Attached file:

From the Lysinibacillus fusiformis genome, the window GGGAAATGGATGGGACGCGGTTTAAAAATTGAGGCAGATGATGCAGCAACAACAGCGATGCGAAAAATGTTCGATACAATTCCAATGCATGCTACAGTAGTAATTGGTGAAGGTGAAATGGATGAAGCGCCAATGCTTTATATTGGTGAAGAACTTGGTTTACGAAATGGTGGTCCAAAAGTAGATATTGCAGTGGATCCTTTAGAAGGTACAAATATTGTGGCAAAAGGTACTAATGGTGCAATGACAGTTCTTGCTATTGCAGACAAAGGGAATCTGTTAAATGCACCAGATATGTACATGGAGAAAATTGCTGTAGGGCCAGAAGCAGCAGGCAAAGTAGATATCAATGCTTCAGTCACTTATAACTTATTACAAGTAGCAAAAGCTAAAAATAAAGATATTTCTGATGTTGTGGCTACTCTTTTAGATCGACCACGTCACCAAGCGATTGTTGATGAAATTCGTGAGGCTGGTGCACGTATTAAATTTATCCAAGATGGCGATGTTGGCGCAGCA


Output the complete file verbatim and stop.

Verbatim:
From the Lysinibacillus fusiformis genome, the window GGGAAATGGATGGGACGCGGTTTAAAAATTGAGGCAGATGATGCAGCAACAACAGCGATGCGAAAAATGTTCGATACAATTCCAATGCATGCTACAGTAGTAATTGGTGAAGGTGAAATGGATGAAGCGCCAATGCTTTATATTGGTGAAGAACTTGGTTTACGAAATGGTGGTCCAAAAGTAGATATTGCAGTGGATCCTTTAGAAGGTACAAATATTGTGGCAAAAGGTACTAATGGTGCAATGACAGTTCTTGCTATTGCAGACAAAGGGAATCTGTTAAATGCACCAGATATGTACATGGAGAAAATTGCTGTAGGGCCAGAAGCAGCAGGCAAAGTAGATATCAATGCTTCAGTCACTTATAACTTATTACAAGTAGCAAAAGCTAAAAATAAAGATATTTCTGATGTTGTGGCTACTCTTTTAGATCGACCACGTCACCAAGCGATTGTTGATGAAATTCGTGAGGCTGGTGCACGTATTAAATTTATCCAAGATGGCGATGTTGGCGCAGCA